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Description

Ruysch’s World Map—The First Obtainable Printed Depiction of the Americas

A handsome example of Johannes Ruysch's map of the world, the earliest obtainable map to illustrate any portion of the Americas.

Ruysch was a Benedictine monk, who is known to made at least one voyage to the New World between about 1497 and 1504, as well as a possible second voyage aboard the Cabot Expedition of 1497-98.  By 1507, he a highly regarded cosmographer, astronomer and painter, who was called to Rome, where he befriended Raphael.  It was during this time that he was commissioned to create the present map.  He would go on to become cosmographer and astronomer to the Portuguese Crown.

Ruysch features Caribbean islands and a continent-sized landmass, South America, in a large sea between Africa and Asia. The map is a remarkable compilation, with surprisingly accurate depictions of the African and South and Southeast Asian coastlines, recently explored by the Portuguese in search of trade entrepots.

Made on a distinctive fan-shaped (modified equidistant) conical projection, Ruysch's map incorporates the early investigations of the Spanish, English, and especially the Portuguese in the Americas. Ruysch adopts the Portuguese name Terra Sancta Crucis sive Mundus Novus for South America, while the explored regions of North America (Terra Nova, etc.) and Greenland remain attached to the Asian continent. This practice was consistent with the theories espoused by Christopher Columbus and reflect the ongoing geographic discussions surrounding how to incorporate the Americas into a pre-existing European worldview.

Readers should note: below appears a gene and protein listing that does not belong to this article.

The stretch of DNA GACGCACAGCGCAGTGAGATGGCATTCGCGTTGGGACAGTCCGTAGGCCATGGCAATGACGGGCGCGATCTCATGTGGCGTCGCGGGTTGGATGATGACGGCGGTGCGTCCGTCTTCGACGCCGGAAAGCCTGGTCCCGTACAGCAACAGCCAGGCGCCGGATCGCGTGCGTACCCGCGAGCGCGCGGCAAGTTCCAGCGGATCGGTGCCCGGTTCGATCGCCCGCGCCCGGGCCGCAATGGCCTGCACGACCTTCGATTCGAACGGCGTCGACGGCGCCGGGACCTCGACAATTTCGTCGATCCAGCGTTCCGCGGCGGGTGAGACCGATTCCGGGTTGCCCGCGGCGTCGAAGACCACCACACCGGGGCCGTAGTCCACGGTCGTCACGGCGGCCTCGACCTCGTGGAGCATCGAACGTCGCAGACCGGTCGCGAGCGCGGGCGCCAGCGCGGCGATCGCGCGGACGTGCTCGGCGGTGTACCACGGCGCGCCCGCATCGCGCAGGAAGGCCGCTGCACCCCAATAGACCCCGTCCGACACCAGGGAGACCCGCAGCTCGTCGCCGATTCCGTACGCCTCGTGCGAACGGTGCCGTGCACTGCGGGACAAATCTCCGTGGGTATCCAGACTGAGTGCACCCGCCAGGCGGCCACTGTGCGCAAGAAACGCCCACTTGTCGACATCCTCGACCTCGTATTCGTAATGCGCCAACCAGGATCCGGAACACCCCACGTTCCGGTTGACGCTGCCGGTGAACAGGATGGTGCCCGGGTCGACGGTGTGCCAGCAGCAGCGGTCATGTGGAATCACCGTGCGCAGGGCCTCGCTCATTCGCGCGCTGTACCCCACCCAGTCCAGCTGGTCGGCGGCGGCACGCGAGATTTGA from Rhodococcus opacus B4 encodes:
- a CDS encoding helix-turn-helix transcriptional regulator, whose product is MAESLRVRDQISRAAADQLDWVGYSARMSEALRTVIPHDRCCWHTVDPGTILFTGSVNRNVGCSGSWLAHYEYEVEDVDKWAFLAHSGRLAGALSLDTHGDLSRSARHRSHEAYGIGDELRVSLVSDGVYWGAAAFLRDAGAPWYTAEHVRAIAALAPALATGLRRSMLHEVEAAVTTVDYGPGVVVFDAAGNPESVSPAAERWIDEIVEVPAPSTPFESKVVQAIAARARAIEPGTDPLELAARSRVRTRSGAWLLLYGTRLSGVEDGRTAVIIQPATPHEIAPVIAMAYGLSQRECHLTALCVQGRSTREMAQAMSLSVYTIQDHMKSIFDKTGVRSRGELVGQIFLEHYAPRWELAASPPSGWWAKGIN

The Arctic includes four large islands in the Polar Sea, the first serious attempt to depict these regions on a printed map. It is similar to how the Arctic is shown on the Behaim globe (1492). This four-island representation would later be taken up by Gerard Mercator and others for the following two hundred years. The idea for this configuration comes from De Inventio Fortuna, as Ruysch mentions in one of the notes that blanket the map. Derived partly from this source, Ruysch also mentions magnetic variation and the idea of a magnetic pole (or magnetic mountain) several times on the map, a pioneering inclusion.

The treatment of India, Southern and Eastern Asia, and Africa are all considerably modernized from the maps of Ptolemy. This is the first printed map to give a more accurate orientation for the northern coast of Africa, based on earlier portolan charts. It reduced the size of the Mediterranean, which Ptolemy exaggerated. It is also the first to eliminate the Ptolemaic eastern extension to Scotland.

Ruysch uses the latest toponyms, including more placenames in the Indian subcontinent than on the Contarini-Ruscelli map (1506). He rejects Ptolemy’s idea of the Indian Ocean as an inland sea. He says in a note, “Ptolemy said that this Indian sea with all its bays was totally enclosed by land, but recent Portuguese voyages have demonstrated that it is part of the ocean.”